Course Syllabus, Spring 2003
Qualitative Research in Education
Dr. Jan Armstrong, College of Education
University of New Mexico
Course home page: http:// www.unm.edu/~jka/qualres.html
Instructor's home page: http:// www.unm.edu/~jka/
Introduction and overview
Welcome to Qualitative Research in Education! This is an intensive course in the use of field-based and general qualitative research methods in the social study of education. The aim of the course is to help participants acquire skill and gain experience in using a wide range of methodological and analytical research techniques. The emphasis of the course is on the collection, management, analysis, and interpretation of qualitative data.
This course will provide experiences that will help you
extend your understanding of the theoretical and methodological traditions that guide contemporary qualitative research in education
learn how to engage in qualitative fieldwork and other data collection activities in an ethical and technically defensible manner
practice interviewing and field observation techniques
learn a variety of strategies for analyzing and interpreting qualitative data
think creatively and collaboratively about qualitative research design and analysis issues
critically examine your own personal and professional values as an aspect of your work as an educational researcher
Course texts and reading materials
Berg, B. (2001). Qualitative research methods for the social sciences. (4th edition). Boston, MA: Allyn and Bacon.
Holliday, A. (2002). Doing and writing qualitative research. Thousand Oaks, CA: Sage.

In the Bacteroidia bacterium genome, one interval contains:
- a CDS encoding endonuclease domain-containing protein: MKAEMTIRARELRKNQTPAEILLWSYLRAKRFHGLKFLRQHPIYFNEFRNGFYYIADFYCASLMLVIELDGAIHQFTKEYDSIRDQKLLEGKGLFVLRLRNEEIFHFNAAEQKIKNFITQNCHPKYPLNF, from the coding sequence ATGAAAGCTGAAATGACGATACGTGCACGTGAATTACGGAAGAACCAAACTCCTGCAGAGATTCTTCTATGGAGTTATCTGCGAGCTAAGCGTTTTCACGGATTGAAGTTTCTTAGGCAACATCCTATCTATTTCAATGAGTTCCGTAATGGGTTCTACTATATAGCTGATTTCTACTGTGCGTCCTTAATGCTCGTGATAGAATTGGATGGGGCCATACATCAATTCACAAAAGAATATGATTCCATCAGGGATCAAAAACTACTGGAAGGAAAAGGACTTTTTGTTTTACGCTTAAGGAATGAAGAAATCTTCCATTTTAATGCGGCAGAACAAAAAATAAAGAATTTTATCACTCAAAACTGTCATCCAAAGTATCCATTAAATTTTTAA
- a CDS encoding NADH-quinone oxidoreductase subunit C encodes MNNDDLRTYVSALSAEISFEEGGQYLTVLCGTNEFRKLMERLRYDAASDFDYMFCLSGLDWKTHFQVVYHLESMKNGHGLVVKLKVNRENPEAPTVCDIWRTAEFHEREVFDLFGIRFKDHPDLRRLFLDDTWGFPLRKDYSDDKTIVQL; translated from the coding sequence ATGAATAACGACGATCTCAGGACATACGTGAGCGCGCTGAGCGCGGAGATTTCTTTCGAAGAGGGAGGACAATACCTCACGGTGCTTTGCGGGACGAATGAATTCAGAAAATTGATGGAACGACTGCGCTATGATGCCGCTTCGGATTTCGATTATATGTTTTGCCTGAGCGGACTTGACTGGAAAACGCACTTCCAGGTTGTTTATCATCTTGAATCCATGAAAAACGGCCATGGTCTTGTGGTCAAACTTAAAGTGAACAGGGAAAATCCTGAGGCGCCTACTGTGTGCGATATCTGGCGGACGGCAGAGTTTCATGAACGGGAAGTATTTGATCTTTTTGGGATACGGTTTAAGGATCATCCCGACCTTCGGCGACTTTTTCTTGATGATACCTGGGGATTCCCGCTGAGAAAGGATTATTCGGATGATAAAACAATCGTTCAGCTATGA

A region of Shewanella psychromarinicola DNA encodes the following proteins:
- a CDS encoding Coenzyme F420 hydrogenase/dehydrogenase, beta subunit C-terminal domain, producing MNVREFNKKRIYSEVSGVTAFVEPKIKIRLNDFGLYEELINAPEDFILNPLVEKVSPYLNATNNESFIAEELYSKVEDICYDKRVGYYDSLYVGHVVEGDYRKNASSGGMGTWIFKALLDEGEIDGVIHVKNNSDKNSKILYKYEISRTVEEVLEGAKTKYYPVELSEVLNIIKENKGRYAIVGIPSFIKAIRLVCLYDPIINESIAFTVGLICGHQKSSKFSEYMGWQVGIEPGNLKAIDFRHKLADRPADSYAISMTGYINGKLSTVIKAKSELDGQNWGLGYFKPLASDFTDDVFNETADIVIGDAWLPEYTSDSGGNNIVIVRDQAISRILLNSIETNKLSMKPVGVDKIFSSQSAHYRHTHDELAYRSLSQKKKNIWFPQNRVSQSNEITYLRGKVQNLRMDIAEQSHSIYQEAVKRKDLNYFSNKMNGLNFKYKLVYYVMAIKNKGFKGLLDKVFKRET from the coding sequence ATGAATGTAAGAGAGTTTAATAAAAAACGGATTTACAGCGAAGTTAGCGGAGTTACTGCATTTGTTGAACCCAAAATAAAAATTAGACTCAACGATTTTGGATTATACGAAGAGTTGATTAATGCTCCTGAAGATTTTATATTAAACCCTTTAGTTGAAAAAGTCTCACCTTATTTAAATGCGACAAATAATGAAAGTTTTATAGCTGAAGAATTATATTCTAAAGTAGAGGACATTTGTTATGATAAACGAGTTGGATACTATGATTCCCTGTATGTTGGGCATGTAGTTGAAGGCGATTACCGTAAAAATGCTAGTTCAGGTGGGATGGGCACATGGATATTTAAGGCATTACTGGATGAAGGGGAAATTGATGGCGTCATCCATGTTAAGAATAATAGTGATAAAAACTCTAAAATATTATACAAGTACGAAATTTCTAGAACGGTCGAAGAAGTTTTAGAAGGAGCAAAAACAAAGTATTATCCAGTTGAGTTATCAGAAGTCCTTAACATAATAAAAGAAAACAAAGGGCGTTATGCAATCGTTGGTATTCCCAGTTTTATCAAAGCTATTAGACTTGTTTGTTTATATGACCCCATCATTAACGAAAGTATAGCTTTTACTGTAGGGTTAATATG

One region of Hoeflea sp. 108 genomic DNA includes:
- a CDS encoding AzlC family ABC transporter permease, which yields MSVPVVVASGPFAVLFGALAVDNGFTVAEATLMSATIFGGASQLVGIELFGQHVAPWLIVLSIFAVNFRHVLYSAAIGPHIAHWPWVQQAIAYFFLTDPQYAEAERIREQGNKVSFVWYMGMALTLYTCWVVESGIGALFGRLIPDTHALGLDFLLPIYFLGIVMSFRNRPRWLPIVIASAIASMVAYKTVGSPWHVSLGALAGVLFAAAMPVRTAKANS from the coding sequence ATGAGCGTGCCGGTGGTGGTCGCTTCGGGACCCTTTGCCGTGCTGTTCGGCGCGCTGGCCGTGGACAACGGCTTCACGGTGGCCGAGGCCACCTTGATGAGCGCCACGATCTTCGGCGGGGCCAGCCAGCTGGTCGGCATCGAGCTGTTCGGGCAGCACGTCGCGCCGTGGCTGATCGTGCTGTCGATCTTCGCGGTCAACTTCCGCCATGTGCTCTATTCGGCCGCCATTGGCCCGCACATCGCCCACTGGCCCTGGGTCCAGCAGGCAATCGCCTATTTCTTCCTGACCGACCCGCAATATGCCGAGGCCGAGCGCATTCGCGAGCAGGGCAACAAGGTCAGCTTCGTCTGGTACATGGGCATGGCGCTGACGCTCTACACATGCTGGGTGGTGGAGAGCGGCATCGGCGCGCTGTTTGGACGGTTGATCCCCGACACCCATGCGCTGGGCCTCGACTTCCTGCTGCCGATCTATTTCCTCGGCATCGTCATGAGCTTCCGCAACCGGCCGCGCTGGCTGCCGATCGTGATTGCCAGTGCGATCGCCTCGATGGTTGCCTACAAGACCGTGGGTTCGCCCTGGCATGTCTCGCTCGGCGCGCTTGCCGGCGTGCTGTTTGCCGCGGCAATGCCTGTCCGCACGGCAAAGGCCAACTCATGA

This course is intended for those who have completed at least one qualitative research course. Examples of such courses include Naturalistic Inquiry LLSS 502), Education and Anthropology (LLSS 522), Ethnographic Research in the Classroom (LLSS 623), and field research or qualitative evaluation courses offered by other programs and departments. Ideally, course participants will have a basic understanding of the aims and underlying assumptions associated with qualitative research. It is also helpful to know about conventional research methods (taken statistics or general research design courses) before enrolling in this course.
The format of the class will include a range of activities: class discussions of course readings, collaborative analysis of field and interview data, small group exercises, application assignments, talks by guest speakers, and lectures by the instructor. Plan to request and receive feedback on their work from fellow classmates and to provide feedback to other students upon request. Please come to class prepared to discuss, analyze, question, explain, and/or critique the assigned reading materials and/or data displays. Some classes may be scheduled in computer pods, and you should plan to spend a significant amount of additional time this term on your own “in the field”, as well as in libraries and computer pods. I also encourage you to actively explore scholarly and empirical literature pertaining to your own area of professional specialization and interest.